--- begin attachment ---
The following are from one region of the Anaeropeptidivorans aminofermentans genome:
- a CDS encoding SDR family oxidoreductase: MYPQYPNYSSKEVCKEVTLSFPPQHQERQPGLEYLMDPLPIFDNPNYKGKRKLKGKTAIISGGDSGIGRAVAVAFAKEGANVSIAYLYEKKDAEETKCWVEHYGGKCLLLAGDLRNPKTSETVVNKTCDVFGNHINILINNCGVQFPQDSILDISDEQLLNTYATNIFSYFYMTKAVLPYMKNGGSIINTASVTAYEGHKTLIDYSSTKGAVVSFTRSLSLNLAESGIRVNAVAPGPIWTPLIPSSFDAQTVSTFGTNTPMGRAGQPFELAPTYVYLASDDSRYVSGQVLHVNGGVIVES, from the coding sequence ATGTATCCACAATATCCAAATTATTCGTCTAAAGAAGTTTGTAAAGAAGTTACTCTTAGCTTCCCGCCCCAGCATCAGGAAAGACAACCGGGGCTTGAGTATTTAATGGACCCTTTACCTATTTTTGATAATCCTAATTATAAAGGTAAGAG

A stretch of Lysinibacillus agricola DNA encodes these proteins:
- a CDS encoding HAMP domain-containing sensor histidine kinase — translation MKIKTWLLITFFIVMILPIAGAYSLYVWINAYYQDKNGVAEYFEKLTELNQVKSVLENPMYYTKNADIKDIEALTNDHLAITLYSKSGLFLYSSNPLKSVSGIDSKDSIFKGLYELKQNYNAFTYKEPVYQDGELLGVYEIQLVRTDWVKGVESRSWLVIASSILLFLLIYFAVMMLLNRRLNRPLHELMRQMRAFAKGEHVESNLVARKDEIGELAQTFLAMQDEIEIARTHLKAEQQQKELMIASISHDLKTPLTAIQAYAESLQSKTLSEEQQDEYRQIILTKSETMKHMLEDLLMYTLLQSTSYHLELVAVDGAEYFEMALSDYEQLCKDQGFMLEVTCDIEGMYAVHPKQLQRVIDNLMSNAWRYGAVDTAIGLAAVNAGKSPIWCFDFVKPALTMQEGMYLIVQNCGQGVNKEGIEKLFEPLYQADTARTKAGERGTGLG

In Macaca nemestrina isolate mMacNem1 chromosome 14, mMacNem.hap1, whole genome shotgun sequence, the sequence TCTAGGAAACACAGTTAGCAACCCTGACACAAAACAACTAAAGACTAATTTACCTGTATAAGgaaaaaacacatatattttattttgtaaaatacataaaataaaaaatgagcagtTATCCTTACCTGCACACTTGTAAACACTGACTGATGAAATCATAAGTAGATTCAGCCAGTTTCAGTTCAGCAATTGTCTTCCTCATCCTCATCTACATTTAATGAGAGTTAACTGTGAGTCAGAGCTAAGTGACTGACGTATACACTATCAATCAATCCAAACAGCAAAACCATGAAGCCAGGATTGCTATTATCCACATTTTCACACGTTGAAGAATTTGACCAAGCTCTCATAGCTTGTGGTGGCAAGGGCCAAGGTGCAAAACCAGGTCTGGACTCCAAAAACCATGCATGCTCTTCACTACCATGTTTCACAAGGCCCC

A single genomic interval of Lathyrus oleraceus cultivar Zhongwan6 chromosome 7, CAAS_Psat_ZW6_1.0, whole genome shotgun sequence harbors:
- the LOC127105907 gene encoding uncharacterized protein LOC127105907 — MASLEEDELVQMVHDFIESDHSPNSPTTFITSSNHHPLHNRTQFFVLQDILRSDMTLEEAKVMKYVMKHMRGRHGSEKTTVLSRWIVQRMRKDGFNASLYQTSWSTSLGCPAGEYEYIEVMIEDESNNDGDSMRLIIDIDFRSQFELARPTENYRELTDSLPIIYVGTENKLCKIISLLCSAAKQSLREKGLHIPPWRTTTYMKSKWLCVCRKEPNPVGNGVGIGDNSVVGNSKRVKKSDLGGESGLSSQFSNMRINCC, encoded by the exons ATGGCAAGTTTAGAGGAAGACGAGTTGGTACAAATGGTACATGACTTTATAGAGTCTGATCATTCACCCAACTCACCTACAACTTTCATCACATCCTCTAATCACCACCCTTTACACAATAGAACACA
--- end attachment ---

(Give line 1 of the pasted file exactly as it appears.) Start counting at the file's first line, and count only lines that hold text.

The following are from one region of the Anaeropeptidivorans aminofermentans genome: